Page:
One of the many, many close-ups in The Passion of Joan of Arc
I have lost track of how many times I’ve seen Carl Theodor Dreyer
’s masterpiece The Passion of Joan of Arc
, but that figure is probably around two dozen. My most recent viewing took place during the film history class that I’m teaching, and, though the classroom is cramped and the video projector could probably use an upgrade, the film is so stark and strange that its power was not compromised. I’ve always found that the adjective that best describes this film is “intense.”
I’m not talking about the “pulse-pounding intensity” referred to by the cliché-addicted “critics” who make their living blurbing the latest action films. The intensity of The Passion of Joan of Arc
is that of an artistically groundbreaking film about a woman undergoing one of the most severe crises of faith in human history. In exploring Joan’s fragmented, fraught subjectivity, Dreyer employed a style that is, remarkably, as comprehensible as it is radical. Indeed, as I suggested to my students, the film’s pre-eminent achievement is that it exists on two seemingly contradictory levels. Its story is entirely comprehensible, yet its style is extremely odd and arresting. The real miracle here is not the conversation with the divine that Joan claimed to have, but the clarity with which Dreyer conveys his ideas using such a strong, strange style.
That the story of Joan of Arc
is well known surely works in Dreyer’s favor — a condition that was even more relevant in 1928, when the film was released, as Joan had been canonized only eight years earlier. It’s not that her tale was the stuff of headlines, but it did have, perhaps, a little more currency than it does today. Few of my students, for instance, knew even the basics of Joan’s story, and I can’t say I ever thought to look into them until I saw this film for the first time.
Even audiences unfamiliar with the story of Joan of Arc surely know that she was burned at the stake for heresy several hundred years ago. Viewers of The Passion of Joan of Arc
know how the story will end, placing Dreyer at a certain advantage: He can present his story in an unstraightforward manner and still be fairly sure of audience comprehension. Still, one could make the case that Dreyer pushes his luck. The style of the film is unusually noticeable
and potentially disorienting.
Most potentially disruptive is the fact that the majority of the shots in the film are close-ups or medium close-ups — mostly of characters’ faces. Such compositions, by definition, exclude spatial context, so it’s unusually difficult to know where the film's events take place, a condition that can often result in confusion.
Further, Dreyer mostly eschews — or deliberately undermines — such editing techniques as matches on action and eyeline matches, the purpose of which is to clarify spatial (and temporal) relationships between shots. In most scenes, one character will speak to another from within an isolated close-up that gives incomplete or misleading information about the physical location of the person on the other end of the conversation. Yet the scenes’ story information is inevitably comprehensible.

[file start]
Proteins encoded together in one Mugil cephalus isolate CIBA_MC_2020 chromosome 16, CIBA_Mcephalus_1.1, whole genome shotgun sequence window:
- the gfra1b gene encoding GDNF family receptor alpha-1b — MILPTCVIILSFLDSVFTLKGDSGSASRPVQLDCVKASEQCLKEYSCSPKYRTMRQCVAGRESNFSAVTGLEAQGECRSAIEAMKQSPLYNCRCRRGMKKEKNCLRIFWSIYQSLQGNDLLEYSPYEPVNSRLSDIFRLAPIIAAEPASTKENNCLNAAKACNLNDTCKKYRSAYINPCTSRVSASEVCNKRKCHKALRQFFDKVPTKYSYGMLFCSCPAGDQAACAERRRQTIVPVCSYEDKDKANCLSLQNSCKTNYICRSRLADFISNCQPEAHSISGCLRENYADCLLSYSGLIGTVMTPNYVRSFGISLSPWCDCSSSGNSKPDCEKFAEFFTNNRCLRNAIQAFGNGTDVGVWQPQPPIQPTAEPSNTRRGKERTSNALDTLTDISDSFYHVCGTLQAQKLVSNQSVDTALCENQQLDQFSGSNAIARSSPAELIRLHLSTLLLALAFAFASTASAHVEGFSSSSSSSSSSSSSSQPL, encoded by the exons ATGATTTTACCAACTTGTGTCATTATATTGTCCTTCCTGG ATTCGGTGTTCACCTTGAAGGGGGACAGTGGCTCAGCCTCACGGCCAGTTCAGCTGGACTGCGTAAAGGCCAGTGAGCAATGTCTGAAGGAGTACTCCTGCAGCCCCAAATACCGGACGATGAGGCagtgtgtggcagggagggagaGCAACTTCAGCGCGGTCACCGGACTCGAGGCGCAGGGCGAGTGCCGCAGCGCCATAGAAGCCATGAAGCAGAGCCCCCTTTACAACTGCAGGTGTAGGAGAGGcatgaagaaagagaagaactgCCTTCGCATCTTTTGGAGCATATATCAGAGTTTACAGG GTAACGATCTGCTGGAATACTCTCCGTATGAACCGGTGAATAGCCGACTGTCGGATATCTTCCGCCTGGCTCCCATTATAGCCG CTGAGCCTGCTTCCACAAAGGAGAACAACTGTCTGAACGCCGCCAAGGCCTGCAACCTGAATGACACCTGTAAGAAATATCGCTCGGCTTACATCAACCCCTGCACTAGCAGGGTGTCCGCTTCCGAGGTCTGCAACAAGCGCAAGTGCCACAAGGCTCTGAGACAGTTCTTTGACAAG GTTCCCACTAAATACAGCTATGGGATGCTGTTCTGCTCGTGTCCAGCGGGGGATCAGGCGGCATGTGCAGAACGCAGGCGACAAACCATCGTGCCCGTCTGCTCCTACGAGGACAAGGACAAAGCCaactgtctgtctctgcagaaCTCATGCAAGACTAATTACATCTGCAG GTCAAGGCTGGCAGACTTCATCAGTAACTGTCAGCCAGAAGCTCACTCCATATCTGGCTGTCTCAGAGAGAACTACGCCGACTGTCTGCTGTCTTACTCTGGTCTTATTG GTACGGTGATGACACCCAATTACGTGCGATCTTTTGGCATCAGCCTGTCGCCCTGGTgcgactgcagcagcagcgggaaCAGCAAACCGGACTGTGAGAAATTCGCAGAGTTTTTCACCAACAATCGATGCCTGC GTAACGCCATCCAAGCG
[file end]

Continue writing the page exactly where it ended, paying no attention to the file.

An impossible archway in The Passion of Joan of Arc
Another stark choice of Dreyer’s was to shoot the film in a (huge, vastly expensive) set that presents an “impossible” space. Most of the interior and exterior walls in this film are featureless, making it difficult for the viewer to gauge depth and scale. The features of the nonfeatureless walls are often seemingly contradictory or askew. Observe the archway in the image above. It’s lit and/or painted in a way that makes it difficult or impossible to see whether it is inset into the wall. The two adjacent windows in the image below are similarly out of whack. They are of different sizes, heights and patterns, all features uncharacteristic of the architecture and design of the medieval European church in which most of the film’s story takes place.
Uneven architecture in The Passion of Joan of Arc
My favorite examples of spatial disorientation in The Passion of Joan of Arc
, though, are the images that are composed in ways that nearly turn them into optical illusions. In both of the examples below, it’s impossible to identify with certainty the architectural features of the sets. In the canted-angle shot of the two priests, what is the large, diagonally oriented slab behind them — a wall or an overhang? In the shot of the priest reading the proclamation, what is the oblique black form behind him, and where, exactly, is the man standing? Dreyer simply doesn’t give us enough information to answer these questions.
Two examples of uncertain spaces in The Passion of Joan of Arc
These examples just scratch the surface of the film’s unusual and potentially forbidding style. The film contains well over 1000 shots — an incredibly high figure for the late 1920s — and Dreyer deploys his style in nearly all of them in unconventional ways.
The result, as scholar David Bordwell has argued, is a film that dispenses with standard depictions of space, time and causation to present a world that is out of sync with reality. Rather than abide by physical laws, the world of The Passion of Joan of Arc
abides by the variable emotions and subjective experiences of its main character as she undergoes intense mental turmoil. The imperfectly rendered space and time of the film reflect Joan’s unsteady mental state: We experience the story as she experiences the story. Dreyer’s stylistic experimentation creates one of the most thorough — and intense — subjective experiences in all of cinema.